Small Sculpture in Texas ©1993, 2000 by J R Compton. All Rights Reserved.

Introductions '86

The 13 member galleries of the Dallas Art Dealers Association (DADA) opened 12-8 pm July 19, as Introductions '86 "to showcase artists who have not previously had significant showings in Dallas." Ten percent of show sales goes toward expanding art awareness in Dallas. A lecture series and support of a yet-unnamed local arts organization are possible.

Having crossed my heart and hoped to fry, I promised ArtScene' s editor I'd hit all 13 DADAs. Three other galleries-one premiering-also opened shows that day. A forecast thunderstorm waited til Monday, but Introday was heavy and hot-in art and temperature. I visited 16 shows in one, 45-mile, nine-hour art trek through a sweaty 105° summer Saturday.

13 art shows in one day is sensory overload. Sixteen was silly. Much of the art is still a blur, even though I took color video notes at each stop. Perhaps next year DADA will extend Introductions '87 over a three-day weekend.

I started south, galleried north, then looped back to Deep Elm at dark. By ten PM, I was bleary-eyed and seriously fatigued. After the last art reception, I cooled out in the quiet, mercifully dark patio behind the Club Dada (no relation) opening at 2720 Elm. Then I went home and crashed for twelve hours.

Adequate industrial spiral metal sculptures by Joseph Staub punctuated Nimbus' expansive space at 1134 Dragon St.

Up in posh Upper Oak Lawn, I pulled my Toyota among the Mercedes and BMWs in Adams-Middleton's 3000 Maple Ave. lot and interjected into their cool, quiet elegance Alan Seigel's fantasy polychrome cut-out laminated birchwood chairs and loveseats-like carefully folded Matisses-sported "Do Not Sit" signs.


The Afterimage, Foster Goldstrom and Beverly Gordon galleries are all within a few blocks.

Foster Goldstrom, 2722 Fairmount at Routh was surrounded by sculptures. Inside, a high density flea market of the avant garde was gill-full of quality contemporary art. Prominent among FG's west coast art stars were several strong Texans. Cam Schoepp's carefully crafted copper and slatted symmetrical, shaped wood and metal rhomboids simultaneously showed inside and outside, structure, shape and light. Fully into the spirit of Introductions '86, Foster described them as Schoepp's "fourth, fifth, sixth, seventh and eighth sculptures-ever."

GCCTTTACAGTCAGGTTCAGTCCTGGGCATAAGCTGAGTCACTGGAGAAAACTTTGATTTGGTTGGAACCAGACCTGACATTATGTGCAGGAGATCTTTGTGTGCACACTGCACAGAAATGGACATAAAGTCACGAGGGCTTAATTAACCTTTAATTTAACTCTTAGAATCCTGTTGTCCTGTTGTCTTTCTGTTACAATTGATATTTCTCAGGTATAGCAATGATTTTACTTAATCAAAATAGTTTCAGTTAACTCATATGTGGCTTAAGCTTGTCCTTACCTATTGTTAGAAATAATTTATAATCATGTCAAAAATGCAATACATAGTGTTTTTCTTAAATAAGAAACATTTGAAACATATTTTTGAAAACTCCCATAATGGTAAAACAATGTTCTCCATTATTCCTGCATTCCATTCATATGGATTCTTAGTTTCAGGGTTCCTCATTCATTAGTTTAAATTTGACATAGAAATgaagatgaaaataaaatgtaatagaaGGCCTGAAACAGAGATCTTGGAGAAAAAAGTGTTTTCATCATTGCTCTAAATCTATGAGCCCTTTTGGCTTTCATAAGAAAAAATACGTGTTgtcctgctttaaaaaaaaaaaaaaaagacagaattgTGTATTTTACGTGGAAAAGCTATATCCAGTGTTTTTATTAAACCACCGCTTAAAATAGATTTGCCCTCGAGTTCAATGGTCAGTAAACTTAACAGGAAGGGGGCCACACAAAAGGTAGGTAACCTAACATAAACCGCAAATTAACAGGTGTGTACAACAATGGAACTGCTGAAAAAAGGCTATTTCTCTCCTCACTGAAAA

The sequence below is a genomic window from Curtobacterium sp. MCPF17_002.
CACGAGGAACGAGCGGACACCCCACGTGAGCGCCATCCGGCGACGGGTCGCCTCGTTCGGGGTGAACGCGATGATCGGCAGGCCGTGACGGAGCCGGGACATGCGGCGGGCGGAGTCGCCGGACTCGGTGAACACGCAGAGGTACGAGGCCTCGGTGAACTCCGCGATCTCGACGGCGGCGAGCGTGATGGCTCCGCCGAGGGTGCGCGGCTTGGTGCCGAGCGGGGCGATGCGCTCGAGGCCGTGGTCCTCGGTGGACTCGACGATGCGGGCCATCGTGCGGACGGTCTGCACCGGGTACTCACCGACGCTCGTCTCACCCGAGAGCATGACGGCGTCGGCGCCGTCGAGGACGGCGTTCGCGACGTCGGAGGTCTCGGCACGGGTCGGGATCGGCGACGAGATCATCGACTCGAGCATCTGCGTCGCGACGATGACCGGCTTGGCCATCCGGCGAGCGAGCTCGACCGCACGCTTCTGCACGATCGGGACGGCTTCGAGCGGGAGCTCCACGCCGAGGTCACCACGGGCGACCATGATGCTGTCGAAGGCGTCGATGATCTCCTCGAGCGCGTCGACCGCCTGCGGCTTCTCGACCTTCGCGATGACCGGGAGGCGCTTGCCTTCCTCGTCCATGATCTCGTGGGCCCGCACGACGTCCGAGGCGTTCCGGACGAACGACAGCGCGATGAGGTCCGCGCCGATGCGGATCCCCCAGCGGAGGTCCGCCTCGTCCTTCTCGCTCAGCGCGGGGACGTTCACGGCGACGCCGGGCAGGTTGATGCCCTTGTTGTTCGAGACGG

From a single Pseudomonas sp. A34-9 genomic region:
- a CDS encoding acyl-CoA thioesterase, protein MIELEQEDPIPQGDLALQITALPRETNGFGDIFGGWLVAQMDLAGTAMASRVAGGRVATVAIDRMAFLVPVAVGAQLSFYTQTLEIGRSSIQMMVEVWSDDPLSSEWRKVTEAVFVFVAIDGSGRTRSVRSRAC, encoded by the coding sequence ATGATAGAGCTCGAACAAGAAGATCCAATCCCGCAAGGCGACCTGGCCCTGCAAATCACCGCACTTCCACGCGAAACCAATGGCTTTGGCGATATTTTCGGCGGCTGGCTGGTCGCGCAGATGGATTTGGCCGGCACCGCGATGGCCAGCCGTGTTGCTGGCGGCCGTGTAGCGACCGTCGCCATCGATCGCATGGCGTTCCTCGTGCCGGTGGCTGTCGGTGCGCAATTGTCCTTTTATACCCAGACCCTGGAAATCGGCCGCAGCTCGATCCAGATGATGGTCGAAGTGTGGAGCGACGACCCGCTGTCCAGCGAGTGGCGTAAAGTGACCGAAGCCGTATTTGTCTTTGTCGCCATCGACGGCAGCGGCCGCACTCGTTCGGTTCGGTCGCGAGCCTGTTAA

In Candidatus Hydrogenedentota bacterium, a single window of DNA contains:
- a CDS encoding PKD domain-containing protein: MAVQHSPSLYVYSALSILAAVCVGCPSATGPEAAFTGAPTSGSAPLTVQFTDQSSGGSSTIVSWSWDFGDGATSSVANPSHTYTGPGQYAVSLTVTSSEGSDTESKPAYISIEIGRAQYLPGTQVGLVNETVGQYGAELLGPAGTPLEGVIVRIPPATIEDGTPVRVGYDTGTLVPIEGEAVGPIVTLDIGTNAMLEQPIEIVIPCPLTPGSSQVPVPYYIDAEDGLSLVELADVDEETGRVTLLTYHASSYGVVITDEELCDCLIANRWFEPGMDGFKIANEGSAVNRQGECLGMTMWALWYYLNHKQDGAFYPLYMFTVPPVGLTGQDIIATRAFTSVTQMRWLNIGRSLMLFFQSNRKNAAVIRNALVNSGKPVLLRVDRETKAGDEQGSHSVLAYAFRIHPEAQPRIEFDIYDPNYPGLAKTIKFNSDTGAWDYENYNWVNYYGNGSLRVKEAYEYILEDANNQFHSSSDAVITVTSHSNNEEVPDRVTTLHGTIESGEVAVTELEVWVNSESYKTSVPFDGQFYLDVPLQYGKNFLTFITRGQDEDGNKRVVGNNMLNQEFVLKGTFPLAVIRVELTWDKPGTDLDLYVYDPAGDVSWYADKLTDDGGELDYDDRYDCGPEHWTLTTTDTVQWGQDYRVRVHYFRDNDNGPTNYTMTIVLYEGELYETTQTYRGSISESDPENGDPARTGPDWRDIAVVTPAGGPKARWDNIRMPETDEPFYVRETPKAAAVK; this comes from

Nearby, the new, unDADAed Crescent gallery geared up for its Furniture Show. A former and a current Dallasite- using symbioses of un "art" like details-stole the show. New Yorker Gilda Pervin's dense melange of minutiae, glitter and glopped on familiar objects, created fascinating visual puns. Donald Bell mixed literal, painterly and sculptural elements in a high-backed bench full of ins and outs. Dictionary definitions, uplifting poetry, lilting pastels, personal messages, meshes and a boomerang conspired in his whimsically altered altar, Midnight is for Lovers.

Six more blocks up, at 3317 McKinney, cozy, well-illuminated Adelle M gallery showed off subtly glowing, pit-fired clay vessels by Mark Thorson.

Further up McKinney, Mary Wright gallery's walls showed one lone bold, stone Jesus Morales sculpture stood guard. Then it was north to Snider Plaza, near SMU, where two DADA galleries are next door.

My early fatigue was eased by the light-hearted menagerie at Clifford gallery, 6610 Snider Plaza. Inside were a vivid zoo-full of colorful animalia. The green room, right off the entrance, was vivid with John Nelson's vibrant Equatorial Africa and other fanciful, 3-D wood constructions. Owner Jutta Clifford's office, secreted in a storage cranny between the gallery and frame shop, was replete with bright pull-apart cross section carved animal cut-outs by Wayne Amerine.


More miles up Central and west to 5950 Royal Lane, Edith Baker gallery showed gayly colored kinetic toys-a giant top, some sproingies and a nursery-rhyming phonograph. These Emily Jenning playthings played 3-D counterpoint to her small, wall-bound 2-D color collaged figures on black and white house-scape. Eloquent segmented, aerodynamic rudder-like sculptures by Jack Maxwell continued the kinetic theme.
Furthest north on the map was Valley House, 6616 Spring Valley. For 35 years it hid in the trees by a two-lane blacktop-well beyond the bustle of the city. Now, Spring Valley is a wide, white swath of freeway. But the Vogel family gallery retains its remote sensibility-with fantasy in the front room and history in the back.

David Everett's articulated, carousel derived woodcarvings were "about memory," he said. Like marionettes, the glimmering translucent polychromed sugar pine and mahogany animals and their human riders' heads turn, paws and arms lift. A lady and a nearly smiling tiger, wide-brim hatted woman floating on a sea turtle and another on a rhino, and jockey on a buffalo combine nostalgia and contemporary craft.

DW, upstairs at 3200 Main, was the only DADA in Deep Elm. The soaring ceilinged salon was resplendent in summer whites and cool, sherbet colors.

Eugene Binder, Conduit and Ron Hall galleries were recently accepted into DADA. Conduit opened Introday, as did nonmembers Barry Whistler and the brand new Ram's Head. Binder opened the week before.

Ram's Head gallery, two more flights up the Herling Building at 3200 Main, was a mixed-bag collection of Mexican birdcage church sculptures, knickknacks and large local contemporary abstracts.

Conduit, at 2814 Elm, showed intricate, cool pastel, spatially ambiguous aerial map-like glazed acrylic paintings by Susan Lecky.

At Barry Whistler, 2708 Commerce massive, short, rough surfaced sculptures by DeWitt Godfrey would have stolen the show, if they hadn't been lost in the crowd.

Houston ArtScene Magazine,
Vol. 7, #14, fall 1986 


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